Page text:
In fact, Rogers has been pretty disgruntled since last off-season when he was due to become an unrestricted free-agent but was instead put on hold due to the dissolution of the collective bargaining agreement (CBA) and the uncapped year.
Rather than either offer Rogers a new contract or release him, the Redskins applied a first-round tender on him, meaning that any team wishing to sign Rogers would have to surrender a first-round draft pick to the Redskins. Thus, Rogers will likely not be touched by any other team, as he is hardly worth a first-round pick.
I can understand that Rogers would be upset with the situation; he not only did not receive a new contract last season, but is now stuck with the Redskins, who over the past decade have notoriously paid high premiums for free agents while stifling its home-grown players.
However, Rogers isn't really seeing the big picture. What has been going on in free agency over the past two seasons is league-wide, not exclusive to the Redskins.
Last off-season, most NFL franchises tendered their top free-agents rather than signing them to new contracts because they had no idea what the salary cap would look like once a new CBA was agreed upon.
And with the pending lock-out hovering at the end of the 2010 regular season, few teams re-signed players or signed any free agents. As of now, Peyton Manning doesn't even have a contract.
I don't know what the Redskins' intentions are with Rogers. In spite of his stone hands, he's still a good cover guy. I would expect the Redskins to have a high interest in re-signing him.
However, it appears Rogers decided to light the bridge on fire while he was still standing on it.
I think that saying he wants to go to Dallas or Philly in order to play the Redskins twice a year I was premature, especially considering that the Redskins can't even negotiate with him during the lock-out.
I've felt frustrated from being disrespected by an employer; I think the majority of us have at one time or another. However, running at the mouth in a public forum isn't the best way to deal with it.
Rogers wants money somewhere in the neighborhood of what Nnamdi Asomugha will be offered.
I've got news for him: he's not even going to come close to it.
Asomugha is a play maker and can pull off a game-changing interception. Rogers isn't that type of player. Any Redskins fan will tell you all about the frustrations of watching a ball hit Rogers in the hands and then fall to the ground.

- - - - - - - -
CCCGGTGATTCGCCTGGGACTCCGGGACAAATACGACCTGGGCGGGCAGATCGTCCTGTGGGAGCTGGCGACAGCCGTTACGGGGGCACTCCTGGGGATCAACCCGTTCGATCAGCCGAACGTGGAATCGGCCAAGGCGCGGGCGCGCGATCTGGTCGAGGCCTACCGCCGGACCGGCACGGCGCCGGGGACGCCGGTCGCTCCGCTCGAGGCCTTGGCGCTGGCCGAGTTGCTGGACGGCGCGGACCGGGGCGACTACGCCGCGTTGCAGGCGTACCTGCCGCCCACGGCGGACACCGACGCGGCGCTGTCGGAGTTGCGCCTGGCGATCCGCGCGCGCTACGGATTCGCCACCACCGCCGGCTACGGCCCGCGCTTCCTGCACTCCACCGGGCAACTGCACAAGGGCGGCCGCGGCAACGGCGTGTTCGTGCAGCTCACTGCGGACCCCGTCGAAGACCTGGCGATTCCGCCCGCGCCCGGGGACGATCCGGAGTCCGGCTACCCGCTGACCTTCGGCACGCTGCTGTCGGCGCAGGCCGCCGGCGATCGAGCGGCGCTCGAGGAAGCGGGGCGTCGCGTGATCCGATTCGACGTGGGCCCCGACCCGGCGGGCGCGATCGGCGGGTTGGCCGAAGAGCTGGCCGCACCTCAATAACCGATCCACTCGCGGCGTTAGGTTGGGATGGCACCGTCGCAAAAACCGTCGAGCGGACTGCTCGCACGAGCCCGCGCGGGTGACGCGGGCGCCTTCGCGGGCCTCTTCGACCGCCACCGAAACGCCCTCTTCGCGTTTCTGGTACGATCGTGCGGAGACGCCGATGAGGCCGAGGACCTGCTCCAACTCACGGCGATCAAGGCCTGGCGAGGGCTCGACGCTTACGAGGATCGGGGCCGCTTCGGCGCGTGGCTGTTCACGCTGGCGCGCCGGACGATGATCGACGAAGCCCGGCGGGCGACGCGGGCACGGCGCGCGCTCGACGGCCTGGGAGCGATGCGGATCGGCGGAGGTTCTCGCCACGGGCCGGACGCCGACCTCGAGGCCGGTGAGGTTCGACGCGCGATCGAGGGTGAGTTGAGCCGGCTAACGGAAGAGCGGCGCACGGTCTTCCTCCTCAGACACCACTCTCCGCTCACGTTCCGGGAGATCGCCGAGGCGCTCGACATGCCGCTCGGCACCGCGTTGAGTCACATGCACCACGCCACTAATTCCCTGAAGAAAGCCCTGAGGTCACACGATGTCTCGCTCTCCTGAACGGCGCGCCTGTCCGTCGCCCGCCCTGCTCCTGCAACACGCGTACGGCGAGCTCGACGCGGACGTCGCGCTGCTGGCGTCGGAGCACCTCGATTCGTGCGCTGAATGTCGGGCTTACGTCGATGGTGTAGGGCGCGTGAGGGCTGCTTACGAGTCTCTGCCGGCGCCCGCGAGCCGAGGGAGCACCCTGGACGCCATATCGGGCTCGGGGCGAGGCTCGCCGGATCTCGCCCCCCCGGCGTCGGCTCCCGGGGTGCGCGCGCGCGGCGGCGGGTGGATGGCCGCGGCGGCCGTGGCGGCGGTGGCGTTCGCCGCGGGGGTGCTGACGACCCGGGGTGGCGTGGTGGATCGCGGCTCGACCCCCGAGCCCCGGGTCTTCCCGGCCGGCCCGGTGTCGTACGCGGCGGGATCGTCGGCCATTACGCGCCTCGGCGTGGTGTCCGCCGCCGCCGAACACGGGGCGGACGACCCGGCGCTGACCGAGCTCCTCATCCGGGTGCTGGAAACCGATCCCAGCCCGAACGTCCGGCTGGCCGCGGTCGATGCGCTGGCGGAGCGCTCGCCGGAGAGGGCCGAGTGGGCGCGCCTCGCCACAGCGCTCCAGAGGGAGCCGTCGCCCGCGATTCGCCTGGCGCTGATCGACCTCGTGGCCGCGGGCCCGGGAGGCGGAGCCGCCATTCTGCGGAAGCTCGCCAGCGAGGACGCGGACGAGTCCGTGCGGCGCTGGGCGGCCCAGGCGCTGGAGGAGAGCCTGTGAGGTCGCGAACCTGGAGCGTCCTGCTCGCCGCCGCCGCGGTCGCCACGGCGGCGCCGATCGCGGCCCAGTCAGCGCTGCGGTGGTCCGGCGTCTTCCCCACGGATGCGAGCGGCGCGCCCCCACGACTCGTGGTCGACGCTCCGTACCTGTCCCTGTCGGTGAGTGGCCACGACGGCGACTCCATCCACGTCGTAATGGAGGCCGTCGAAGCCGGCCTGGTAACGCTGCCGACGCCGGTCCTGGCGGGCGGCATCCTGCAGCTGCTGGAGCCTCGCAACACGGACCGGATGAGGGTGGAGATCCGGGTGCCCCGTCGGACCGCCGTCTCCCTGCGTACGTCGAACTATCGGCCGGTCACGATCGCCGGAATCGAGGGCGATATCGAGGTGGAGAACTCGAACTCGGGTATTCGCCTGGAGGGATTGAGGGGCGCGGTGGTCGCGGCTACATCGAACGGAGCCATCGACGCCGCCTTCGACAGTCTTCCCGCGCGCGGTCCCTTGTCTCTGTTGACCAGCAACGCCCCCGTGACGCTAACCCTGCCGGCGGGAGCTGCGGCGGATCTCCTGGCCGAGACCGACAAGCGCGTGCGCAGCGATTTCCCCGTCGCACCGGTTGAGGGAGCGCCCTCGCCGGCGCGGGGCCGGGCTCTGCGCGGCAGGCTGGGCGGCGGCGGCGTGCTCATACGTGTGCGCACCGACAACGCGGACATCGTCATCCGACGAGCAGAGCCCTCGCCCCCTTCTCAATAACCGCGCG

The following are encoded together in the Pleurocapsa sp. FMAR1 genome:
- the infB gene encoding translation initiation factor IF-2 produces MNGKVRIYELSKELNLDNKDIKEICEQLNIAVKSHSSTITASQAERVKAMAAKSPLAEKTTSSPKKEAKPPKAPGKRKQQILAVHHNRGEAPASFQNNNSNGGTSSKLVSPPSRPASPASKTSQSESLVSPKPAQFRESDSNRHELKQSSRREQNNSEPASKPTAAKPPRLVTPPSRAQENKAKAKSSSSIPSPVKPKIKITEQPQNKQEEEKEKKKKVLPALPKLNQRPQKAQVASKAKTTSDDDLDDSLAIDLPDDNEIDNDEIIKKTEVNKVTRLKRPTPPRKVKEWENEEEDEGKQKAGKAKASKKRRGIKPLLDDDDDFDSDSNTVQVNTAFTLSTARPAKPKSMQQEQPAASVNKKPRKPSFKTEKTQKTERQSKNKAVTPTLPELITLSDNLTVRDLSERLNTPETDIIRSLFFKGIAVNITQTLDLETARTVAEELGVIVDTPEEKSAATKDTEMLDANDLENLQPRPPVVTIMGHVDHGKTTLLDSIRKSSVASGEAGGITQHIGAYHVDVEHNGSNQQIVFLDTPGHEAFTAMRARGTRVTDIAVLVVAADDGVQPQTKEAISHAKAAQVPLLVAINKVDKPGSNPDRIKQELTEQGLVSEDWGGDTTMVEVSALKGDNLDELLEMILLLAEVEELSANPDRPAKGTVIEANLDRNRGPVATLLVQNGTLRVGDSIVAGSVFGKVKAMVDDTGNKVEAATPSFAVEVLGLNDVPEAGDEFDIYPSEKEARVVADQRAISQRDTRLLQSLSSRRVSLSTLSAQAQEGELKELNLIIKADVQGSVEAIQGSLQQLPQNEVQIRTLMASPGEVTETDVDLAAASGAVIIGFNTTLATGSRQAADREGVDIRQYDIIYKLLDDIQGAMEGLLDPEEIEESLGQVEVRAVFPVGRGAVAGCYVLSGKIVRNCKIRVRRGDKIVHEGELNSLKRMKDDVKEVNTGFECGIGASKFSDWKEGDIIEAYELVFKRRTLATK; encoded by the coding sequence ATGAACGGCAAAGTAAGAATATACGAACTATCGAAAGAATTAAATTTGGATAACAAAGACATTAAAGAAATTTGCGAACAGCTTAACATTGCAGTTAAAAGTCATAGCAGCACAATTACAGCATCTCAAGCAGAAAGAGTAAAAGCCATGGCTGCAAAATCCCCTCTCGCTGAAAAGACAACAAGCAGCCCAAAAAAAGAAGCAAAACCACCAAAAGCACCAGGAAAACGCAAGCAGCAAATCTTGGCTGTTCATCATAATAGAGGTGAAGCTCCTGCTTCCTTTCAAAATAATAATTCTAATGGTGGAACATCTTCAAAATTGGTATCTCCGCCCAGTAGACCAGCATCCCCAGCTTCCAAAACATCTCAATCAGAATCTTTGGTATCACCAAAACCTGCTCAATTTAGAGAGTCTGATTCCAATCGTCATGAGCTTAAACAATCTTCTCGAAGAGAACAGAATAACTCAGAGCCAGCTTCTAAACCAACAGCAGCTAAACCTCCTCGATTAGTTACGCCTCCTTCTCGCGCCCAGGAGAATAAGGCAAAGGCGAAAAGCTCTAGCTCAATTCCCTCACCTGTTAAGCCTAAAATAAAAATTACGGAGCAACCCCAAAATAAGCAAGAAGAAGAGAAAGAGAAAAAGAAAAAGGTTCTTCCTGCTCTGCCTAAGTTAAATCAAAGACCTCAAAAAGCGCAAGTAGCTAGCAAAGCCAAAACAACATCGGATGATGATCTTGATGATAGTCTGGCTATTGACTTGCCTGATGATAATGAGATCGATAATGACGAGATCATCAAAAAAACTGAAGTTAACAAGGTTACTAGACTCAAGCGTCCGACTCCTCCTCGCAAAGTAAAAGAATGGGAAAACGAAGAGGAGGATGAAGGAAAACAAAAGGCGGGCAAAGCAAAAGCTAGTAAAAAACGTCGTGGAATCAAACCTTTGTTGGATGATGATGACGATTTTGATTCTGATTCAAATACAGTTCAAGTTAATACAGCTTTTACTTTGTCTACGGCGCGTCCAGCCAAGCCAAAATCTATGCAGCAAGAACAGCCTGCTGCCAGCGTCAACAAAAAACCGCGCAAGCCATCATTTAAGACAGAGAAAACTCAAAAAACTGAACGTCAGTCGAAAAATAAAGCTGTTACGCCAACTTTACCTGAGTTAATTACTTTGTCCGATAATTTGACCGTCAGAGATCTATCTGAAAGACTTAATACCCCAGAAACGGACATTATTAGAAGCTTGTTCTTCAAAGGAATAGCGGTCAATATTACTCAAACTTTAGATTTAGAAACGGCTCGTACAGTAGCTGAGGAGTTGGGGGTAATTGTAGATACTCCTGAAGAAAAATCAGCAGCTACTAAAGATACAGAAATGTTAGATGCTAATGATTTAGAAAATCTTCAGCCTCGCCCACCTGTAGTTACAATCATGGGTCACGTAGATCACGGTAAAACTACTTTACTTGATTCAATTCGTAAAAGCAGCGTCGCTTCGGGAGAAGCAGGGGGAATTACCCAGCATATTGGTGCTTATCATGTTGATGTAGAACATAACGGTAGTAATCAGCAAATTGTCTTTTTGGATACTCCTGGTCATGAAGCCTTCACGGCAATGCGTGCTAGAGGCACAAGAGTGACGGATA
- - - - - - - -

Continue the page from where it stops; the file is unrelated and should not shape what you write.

Thus, in spite of his ability to stick with some of the best receivers in the league, teams won't pay top dollar for batted balls. Teams pay top dollar for highlight-reel interceptions.
No matter how well Rogers can cover his receivers, opposing quarterbacks can still take chance at throwing to their top receivers if they know Rogers will not make an interception.
Also going against Rogers is the fact that he's susceptible to the double-move. It wasn't as bad last season as it was in the 2009 season, but Rogers has a tendency to bite on the first move a receiver makes.
In 2009, this led to quite a few big plays for opposing teams. With more safety help in 2010 Rogers didn't get burned as often, but there were a few instances in which receivers left him in his wake after faking a short move.
Lastly Rogers will be hampered by his injury-plagued 2010 season. Last season he only played in 12 games and was limited by a hamstring injury in a handful of them.
With only 42 tackles and two interceptions in a contract year, teams clearly were not about to throw wads of cash at him.
Like I said, I can understand his frustrations, but Rogers needs to come a bit back down to Earth and realize that he isn't worth the money of Nnamdi Asomugha. And if he acts more civil, general manager Bruce Allen will probably take better care of him.
After all, one of the bigger needs on the Redskins' defense are good cover corners.
However, I think Rogers has already made up his mind about leaving D.C., and the Redskins would have to horrendously overpay in order to keep him. I believe and hope that the days of overpaying free-agents in D.C. are over.
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